Isolated and alone in the morgue, Megan begins experiencing terrible visions and starts to suspect the demonic cadaver is causing all her problems. It’s the basic premise executed better and seen first in The Autopsy of Jane Doe, with few flourishes to distinguish it from other demonic thrillers. About the only truly interesting thing going on is actress Kirby Johnson, a contortionist playing Hannah Grace’s demonic corpse. Her moves on camera are all done with practical effects, and those twisting limbs are her own natural talents.

You keep thinking something is about to happen in The Possession of Hannah Grace, only to get disappointed time and time again. There’s a lot of tease and little payoff. The real frights are few and the creature is practically given superpowers never seen before in a possession movie. Shay Mitchell isn’t the problem, but the flimsy narrative’s plot-holes get bigger and bigger as the final act gets under way.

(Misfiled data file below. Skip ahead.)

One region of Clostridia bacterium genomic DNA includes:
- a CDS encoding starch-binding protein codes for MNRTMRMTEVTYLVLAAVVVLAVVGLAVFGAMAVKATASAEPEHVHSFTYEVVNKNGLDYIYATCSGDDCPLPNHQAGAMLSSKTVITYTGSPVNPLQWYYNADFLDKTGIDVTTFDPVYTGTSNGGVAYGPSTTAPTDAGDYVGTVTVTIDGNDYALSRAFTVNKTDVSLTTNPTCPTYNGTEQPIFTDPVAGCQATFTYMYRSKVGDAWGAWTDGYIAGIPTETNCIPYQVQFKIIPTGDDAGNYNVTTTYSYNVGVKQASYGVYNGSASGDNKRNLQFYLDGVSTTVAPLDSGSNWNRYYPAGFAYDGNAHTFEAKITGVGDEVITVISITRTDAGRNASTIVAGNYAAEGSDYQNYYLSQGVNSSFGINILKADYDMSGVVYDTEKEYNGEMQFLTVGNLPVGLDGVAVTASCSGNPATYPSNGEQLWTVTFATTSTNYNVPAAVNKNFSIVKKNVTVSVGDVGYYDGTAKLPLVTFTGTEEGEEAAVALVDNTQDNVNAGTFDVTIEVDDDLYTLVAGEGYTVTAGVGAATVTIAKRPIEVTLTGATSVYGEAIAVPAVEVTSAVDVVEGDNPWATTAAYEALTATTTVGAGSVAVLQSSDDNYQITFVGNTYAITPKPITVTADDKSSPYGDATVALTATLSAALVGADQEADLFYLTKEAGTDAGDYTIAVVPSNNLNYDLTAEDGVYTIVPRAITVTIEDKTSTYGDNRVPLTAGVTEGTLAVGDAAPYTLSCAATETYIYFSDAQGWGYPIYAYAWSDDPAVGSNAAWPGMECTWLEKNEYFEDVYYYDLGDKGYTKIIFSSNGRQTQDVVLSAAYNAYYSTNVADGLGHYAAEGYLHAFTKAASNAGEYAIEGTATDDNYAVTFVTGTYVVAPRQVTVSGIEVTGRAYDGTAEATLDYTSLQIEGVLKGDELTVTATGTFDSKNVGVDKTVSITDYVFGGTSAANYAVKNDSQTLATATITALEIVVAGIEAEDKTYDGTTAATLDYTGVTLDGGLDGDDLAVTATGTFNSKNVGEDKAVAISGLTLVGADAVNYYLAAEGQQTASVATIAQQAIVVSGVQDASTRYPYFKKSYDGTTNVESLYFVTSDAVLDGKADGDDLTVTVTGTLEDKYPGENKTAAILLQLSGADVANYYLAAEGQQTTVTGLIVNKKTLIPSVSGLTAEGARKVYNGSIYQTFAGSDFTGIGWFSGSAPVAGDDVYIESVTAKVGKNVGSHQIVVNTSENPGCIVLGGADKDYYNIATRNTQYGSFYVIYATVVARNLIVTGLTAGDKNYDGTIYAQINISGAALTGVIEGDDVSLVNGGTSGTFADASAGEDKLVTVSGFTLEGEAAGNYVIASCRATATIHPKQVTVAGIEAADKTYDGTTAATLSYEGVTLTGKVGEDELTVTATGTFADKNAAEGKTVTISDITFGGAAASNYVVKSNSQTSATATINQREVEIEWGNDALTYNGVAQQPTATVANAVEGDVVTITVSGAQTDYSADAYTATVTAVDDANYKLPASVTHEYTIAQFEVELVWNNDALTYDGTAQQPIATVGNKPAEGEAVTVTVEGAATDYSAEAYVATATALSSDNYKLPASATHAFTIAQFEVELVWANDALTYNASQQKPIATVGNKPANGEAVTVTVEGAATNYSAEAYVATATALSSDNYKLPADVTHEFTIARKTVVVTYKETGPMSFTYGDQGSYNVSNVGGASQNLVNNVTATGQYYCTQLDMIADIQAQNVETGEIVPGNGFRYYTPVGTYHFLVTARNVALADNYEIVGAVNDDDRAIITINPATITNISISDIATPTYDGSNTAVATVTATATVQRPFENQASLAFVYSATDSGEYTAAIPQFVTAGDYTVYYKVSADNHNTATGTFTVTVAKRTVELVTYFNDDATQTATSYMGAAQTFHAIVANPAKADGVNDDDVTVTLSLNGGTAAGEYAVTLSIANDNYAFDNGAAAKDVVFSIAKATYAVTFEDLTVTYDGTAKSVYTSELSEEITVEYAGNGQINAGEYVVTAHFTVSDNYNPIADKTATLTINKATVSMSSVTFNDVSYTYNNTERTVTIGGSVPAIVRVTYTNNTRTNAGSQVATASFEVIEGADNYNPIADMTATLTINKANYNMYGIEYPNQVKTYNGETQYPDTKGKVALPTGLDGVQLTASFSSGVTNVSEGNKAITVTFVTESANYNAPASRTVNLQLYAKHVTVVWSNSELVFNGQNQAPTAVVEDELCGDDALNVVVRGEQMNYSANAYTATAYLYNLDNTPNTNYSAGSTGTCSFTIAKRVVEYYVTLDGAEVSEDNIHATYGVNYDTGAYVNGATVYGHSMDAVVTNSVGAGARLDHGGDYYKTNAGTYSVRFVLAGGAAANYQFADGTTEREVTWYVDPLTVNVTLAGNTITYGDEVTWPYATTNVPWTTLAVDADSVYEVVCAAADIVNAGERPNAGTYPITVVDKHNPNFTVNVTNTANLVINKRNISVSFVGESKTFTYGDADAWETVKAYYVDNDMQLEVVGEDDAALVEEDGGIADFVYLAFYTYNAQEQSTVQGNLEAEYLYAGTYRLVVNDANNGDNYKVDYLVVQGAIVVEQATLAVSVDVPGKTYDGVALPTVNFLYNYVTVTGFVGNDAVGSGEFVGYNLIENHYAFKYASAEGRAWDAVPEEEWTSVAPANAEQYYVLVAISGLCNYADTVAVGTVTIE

The Possession of Hannah Grace isn’t must-see horror and feels lightweight coming from a major Hollywood studio in Sony. It is a disposable and derivative demonic thriller that wants to be a monster movie, not a possession movie. It has little interest in exploring the implications of Hannah’s demonic possession beyond drumming up some scares in security video footage. If the characters were more interesting and the scares more devastating, maybe that would have given the film’s decent tone and atmosphere the extra kick it badly needs.